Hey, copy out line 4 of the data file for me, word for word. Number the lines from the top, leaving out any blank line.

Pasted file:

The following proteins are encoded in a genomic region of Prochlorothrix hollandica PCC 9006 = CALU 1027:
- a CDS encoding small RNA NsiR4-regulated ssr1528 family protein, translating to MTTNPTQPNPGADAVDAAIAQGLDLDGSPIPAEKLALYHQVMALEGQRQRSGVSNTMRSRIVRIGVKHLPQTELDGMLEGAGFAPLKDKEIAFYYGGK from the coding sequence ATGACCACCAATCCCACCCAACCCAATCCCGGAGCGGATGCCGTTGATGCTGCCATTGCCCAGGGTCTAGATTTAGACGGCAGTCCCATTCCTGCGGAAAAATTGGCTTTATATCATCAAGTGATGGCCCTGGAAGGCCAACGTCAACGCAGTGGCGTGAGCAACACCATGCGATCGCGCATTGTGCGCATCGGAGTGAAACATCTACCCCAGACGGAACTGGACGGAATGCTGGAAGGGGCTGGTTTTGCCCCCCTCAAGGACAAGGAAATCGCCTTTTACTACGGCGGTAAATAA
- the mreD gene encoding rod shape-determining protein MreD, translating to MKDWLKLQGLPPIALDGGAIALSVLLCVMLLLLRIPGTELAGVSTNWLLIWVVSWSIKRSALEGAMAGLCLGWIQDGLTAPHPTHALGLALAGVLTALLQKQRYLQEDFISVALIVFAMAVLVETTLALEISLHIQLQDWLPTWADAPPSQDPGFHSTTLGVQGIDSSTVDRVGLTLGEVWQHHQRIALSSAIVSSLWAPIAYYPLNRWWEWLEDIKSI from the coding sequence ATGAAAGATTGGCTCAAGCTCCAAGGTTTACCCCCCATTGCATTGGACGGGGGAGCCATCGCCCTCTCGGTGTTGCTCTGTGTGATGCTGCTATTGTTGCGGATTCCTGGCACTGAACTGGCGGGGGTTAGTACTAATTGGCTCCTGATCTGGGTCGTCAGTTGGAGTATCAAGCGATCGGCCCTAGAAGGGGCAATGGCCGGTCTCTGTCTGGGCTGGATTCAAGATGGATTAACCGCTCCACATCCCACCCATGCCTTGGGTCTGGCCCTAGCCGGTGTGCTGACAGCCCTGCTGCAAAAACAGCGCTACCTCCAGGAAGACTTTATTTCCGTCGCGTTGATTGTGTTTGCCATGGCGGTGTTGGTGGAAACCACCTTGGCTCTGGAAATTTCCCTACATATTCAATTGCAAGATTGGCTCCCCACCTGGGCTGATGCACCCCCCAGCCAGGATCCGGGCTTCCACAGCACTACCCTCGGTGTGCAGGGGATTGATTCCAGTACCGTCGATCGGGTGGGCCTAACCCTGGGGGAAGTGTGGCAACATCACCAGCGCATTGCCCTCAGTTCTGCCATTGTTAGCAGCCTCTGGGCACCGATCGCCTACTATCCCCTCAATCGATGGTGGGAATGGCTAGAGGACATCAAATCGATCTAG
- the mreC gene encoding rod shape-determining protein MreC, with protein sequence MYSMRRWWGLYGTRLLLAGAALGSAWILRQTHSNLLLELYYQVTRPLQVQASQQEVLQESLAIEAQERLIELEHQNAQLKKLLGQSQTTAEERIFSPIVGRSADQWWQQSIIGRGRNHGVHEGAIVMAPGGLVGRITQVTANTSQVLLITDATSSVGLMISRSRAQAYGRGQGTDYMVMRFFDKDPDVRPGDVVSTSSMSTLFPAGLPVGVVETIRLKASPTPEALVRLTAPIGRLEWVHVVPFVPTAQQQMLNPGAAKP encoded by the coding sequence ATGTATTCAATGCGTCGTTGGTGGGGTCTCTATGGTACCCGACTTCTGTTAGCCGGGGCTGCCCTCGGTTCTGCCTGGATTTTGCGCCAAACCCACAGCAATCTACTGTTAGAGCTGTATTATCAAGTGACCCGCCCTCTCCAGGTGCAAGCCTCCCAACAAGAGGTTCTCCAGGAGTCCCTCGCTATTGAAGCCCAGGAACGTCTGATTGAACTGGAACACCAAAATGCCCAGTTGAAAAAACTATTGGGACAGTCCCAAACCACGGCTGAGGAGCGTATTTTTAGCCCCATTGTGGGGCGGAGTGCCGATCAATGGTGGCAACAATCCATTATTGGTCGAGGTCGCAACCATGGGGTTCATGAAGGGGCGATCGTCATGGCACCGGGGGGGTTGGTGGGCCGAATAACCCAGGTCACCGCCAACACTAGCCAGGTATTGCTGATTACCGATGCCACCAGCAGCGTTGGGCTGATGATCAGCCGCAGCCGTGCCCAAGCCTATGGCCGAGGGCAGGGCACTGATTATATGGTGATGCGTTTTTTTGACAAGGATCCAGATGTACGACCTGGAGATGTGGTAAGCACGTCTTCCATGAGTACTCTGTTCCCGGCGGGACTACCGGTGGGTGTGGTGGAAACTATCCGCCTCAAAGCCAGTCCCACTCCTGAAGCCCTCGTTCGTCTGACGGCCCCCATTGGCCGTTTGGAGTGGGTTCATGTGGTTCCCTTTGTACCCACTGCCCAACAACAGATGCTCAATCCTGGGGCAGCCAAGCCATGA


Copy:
- the mreC gene encoding rod shape-determining protein MreC, with protein sequence MYSMRRWWGLYGTRLLLAGAALGSAWILRQTHSNLLLELYYQVTRPLQVQASQQEVLQESLAIEAQERLIELEHQNAQLKKLLGQSQTTAEERIFSPIVGRSADQWWQQSIIGRGRNHGVHEGAIVMAPGGLVGRITQVTANTSQVLLITDATSSVGLMISRSRAQAYGRGQGTDYMVMRFFDKDPDVRPGDVVSTSSMSTLFPAGLPVGVVETIRLKASPTPEALVRLTAPIGRLEWVHVVPFVPTAQQQMLNPGAAKP encoded by the coding sequence ATGTATTCAATGCGTCGTTGGTGGGGTCTCTATGGTACCCGACTTCTGTTAGCCGGGGCTGCCCTCGGTTCTGCCTGGATTTTGCGCCAAACCCACAGCAATCTACTGTTAGAGCTGTATTATCAAGTGACCCGCCCTCTCCAGGTGCAAGCCTCCCAACAAGAGGTTCTCCAGGAGTCCCTCGCTATTGAAGCCCAGGAACGTCTGATTGAACTGGAACACCAAAATGCCCAGTTGAAAAAACTATTGGGACAGTCCCAAACCACGGCTGAGGAGCGTATTTTTAGCCCCATTGTGGGGCGGAGTGCCGATCAATGGTGGCAACAATCCATTATTGGTCGAGGTCGCAACCATGGGGTTCATGAAGGGGCGATCGTCATGGCACCGGGGGGGTTGGTGGGCCGAATAACCCAGGTCACCGCCAACACTAGCCAGGTATTGCTGATTACCGATGCCACCAGCAGCGTTGGGCTGATGATCAGCCGCAGCCGTGCCCAAGCCTATGGCCGAGGGCAGGGCACTGATTATATGGTGATGCGTTTTTTTGACAAGGATCCAGATGTACGACCTGGAGATGTGGTAAGCACGTCTTCCATGAGTACTCTGTTCCCGGCGGGACTACCGGTGGGTGTGGTGGAAACTATCCGCCTCAAAGCCAGTCCCACTCCTGAAGCCCTCGTTCGTCTGACGGCCCCCATTGGCCGTTTGGAGTGGGTTCATGTGGTTCCCTTTGTACCCACTGCCCAACAACAGATGCTCAATCCTGGGGCAGCCAAGCCATGA